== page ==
Ten years after it began, Syria’s horrific civil war has faded from the headlines. Reluctant to get involved, US and European politicians, and the western public, mostly look the other way. Russia plays a pivotal role, but on the wrong side. Interventionist regional states such as Turkey, Israel, and Iran prioritise selfish, short-term interests. The result is stalemate – a semi-chilled conflict characterised by sporadic violence, profound pain and strategic indifference.
Yet this epic failure to halt the war continues to have far-reaching, negative consequences for international security, democratic values and the rule of law, as well as for Syria’s citizens. Whether the issue is human suffering, refugees, war crimes, chemical weapons or Islamist terrorism, the war’s multiple, toxic legacies are global, pernicious – and ongoing.
Syria is the world’s war. Here are 10 reasons why 10 years of unending misery and mayhem have harmed everyone:
Estimates of civilian lives lost since March 2011 vary greatly, from about 117,000 to 226,000 – but the vast scale of this modern killing field is indisputable. “Tens of thousands of civilians arbitrarily detained in Syria remain forcibly disappeared, while thousands more have been subject to torture, sexual violence or death in detention,” the UN reported this month. Syria’s cities and economy are in ruins. Twelve million people face hunger. Such figures may have lost the power to shock. But the underlying moral question still has universal relevance: why is this carnage allowed to continue?
Over half of Syria’s pre-war population of 22 million is displaced, about 6.6 million abroad. Many are trapped in Idlib, in north-west Syria, caught between opposing forces and prey to Islamist militias. “If the regime launches a military campaign on Idlib, there would be a catastrophe,” said local journalist Fadi al-Halabi. Refugee influxes have upended regional, EU and UK politics, boosting far-right parties and anti-migrant prejudice. Death now comes daily to Europe’s beaches. How is this tolerable?
President Bashar al-Assad and cronies stand accused of a wide range of war crimes and crimes against humanity. Civilians, rescuers, health workers and hospitals are routinely (and illegally) targeted. The International Criminal Court is stymied by Russian and Chinese vetoes. Investigations have been launched into Assad in France and Germany. Members of Syria’s security forces have been prosecuted. But the failure to bring perpetrators to justice, including opposition and Islamist groups, makes a mockery of international law.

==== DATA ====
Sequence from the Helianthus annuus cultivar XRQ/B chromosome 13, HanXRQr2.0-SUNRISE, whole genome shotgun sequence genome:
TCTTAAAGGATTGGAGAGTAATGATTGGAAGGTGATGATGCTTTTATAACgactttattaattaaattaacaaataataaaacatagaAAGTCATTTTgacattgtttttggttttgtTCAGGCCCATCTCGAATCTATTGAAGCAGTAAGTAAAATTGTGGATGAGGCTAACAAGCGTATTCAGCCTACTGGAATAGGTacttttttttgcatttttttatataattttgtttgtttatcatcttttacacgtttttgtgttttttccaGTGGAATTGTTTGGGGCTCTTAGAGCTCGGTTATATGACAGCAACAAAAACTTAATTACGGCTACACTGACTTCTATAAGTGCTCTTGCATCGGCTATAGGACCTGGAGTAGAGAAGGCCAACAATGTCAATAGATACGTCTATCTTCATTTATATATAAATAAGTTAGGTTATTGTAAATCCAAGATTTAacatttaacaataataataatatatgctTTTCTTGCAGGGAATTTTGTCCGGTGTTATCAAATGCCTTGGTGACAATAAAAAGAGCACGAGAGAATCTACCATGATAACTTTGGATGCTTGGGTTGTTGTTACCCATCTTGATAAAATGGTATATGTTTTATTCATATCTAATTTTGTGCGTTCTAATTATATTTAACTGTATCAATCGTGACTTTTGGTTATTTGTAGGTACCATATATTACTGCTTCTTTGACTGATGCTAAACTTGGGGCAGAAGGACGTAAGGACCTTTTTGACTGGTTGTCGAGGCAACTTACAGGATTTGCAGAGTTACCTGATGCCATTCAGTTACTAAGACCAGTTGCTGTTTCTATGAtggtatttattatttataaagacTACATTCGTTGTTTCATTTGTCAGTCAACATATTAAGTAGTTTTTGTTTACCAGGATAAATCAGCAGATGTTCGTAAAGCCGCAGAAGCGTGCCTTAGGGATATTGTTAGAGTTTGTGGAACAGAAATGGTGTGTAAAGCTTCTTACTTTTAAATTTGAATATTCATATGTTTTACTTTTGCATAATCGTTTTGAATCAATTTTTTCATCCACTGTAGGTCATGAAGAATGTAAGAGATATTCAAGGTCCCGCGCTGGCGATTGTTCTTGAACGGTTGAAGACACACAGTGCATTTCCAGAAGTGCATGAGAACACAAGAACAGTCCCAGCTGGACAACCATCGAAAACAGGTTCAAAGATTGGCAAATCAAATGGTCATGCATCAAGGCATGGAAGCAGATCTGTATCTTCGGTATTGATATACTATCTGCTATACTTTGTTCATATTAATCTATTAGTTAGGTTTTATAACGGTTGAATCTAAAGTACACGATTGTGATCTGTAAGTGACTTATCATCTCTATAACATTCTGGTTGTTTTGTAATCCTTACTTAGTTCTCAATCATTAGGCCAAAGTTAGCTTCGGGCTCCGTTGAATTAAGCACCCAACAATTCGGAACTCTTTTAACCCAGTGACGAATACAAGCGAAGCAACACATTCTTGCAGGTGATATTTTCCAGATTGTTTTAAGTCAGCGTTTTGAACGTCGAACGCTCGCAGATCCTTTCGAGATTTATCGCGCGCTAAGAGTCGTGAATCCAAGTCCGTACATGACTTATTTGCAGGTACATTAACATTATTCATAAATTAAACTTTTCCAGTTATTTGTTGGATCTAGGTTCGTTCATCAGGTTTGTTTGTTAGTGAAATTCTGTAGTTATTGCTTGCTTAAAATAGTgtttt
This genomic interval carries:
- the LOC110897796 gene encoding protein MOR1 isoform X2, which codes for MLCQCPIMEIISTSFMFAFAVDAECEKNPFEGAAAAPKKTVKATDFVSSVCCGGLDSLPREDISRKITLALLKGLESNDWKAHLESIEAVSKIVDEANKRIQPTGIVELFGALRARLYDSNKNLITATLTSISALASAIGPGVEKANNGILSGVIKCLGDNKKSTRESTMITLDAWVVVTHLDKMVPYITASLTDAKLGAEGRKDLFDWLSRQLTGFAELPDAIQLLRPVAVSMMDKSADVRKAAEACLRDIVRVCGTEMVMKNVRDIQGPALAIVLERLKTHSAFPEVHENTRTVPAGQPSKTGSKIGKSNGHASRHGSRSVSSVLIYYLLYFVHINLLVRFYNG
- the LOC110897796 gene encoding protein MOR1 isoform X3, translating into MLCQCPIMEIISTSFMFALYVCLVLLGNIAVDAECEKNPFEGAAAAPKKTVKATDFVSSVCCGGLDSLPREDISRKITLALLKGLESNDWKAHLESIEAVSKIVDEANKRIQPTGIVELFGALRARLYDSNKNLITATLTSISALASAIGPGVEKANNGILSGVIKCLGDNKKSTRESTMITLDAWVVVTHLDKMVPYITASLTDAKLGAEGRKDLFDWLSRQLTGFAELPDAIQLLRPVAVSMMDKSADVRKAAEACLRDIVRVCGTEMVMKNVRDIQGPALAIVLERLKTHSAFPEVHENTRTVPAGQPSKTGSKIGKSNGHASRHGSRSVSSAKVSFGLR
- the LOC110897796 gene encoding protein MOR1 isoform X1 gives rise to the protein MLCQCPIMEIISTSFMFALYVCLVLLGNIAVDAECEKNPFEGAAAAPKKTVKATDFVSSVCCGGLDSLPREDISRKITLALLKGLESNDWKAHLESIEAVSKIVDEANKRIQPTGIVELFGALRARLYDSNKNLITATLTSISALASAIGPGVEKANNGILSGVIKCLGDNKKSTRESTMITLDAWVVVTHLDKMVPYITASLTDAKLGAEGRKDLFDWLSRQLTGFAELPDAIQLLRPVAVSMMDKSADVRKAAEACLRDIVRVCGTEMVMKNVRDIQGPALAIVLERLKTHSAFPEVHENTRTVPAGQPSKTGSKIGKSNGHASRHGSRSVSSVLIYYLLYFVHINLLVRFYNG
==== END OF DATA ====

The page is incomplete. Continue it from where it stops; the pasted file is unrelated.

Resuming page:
Repeated regime use of banned chemical weapons in defiance of global treaties has grave international ramifications. After a notorious 2013 sarin attack in al-Ghouta, Assad supposedly surrendered his arsenal. But the UN has identified over 40 CW attacks since then. Russia has repeatedly hindered investigations, while the US has ignored its own “red lines”. As a result, the 1993 Chemical Weapons Convention is seriously weakened.
Islamic State (Isis)
A lasting beneficiary of the war is Islamic State (Isis), which overran territory in Syria and Iraq in 2014. While an international coalition eventually crushed the caliphate, Isis was behind many terrorist attacks in Europe in 2014-17. It has inspired anti-western jihadist groups around the worldwide and is reportedly rebuilding in Iraq. Captured Isis members, such as British-born Shamima Begum, remain in legal limbo in violent desert prison camps. The western response to Isis redux is dangerously fragmented.
Russia and the US
The war has marked a clear shift in the Middle East balance of power from the US to Russia. After Barack Obama declined to intervene militarily, Vladimir Putin, Russia’s president, filled the ensuing power vacuum in 2015 – and probably saved Assad’s regime. Joe Biden’s main concern is deterring pro-Iranian militia and jihadists – witness last month’s limited air strikes. The UN-led peace process collapsed in January – and Biden seems to think it’s too late to save Syria. It would be great to be proved wrong.
Western states initially expressed sympathy for attempts to overthrow dictators and authoritarian regimes in Tunisia, Bahrain, Egypt, Libya, Yemen and Syria in 2010-12. But as events turned unpredictable and Islamists got involved, the west backed away. The window that briefly opened on peaceful reform in the Arab world slammed shut. The cause of global democracy was a big loser. Syria symbolises its defeat.
Recep Tayyip Erdoğan, Turkey’s authoritarian president, has exploited events to prosecute his vendetta against the Kurds at home and abroad. Erdogan’s army occupies border areas, partly to prevent further refugee influxes and deter a regime assault on Idlib – but also to thwart Iraq-style Kurdish self-rule in north-east Syria. He has subordinated the fight against Isis to this battle while coordinating with Russia. The Syrian quagmire has undermined Ankara’s ties with the US, Nato and Europe – raising the question: who lost Turkey?
Israel v Iran
Israel worries about the build-up of Iranian Revolutionary Guard and pro-Tehran armed forces in Syria and Lebanon. It has launched hundreds of air strikes on Iran-linked targets there, and has urged the US to do likewise in reply to rocket and drone attacks in Iraq, the Gulf and Yemen. For Israel and Iran, Syria has become a forward battle zone in a multi-front struggle. Its people’s well-being is not their concern. Its chronic weakness suits both.
The failure to end the war has done enormous damage to international institutions. The UN security council in particular has been severely discredited. So, too, have UN peacemaking efforts. Yet if the UNSC’s “big five” had really wanted to stop the conflict, there is little doubt that, acting together, they could have done so. That they did not even try is the Syrian war’s most shameful legacy.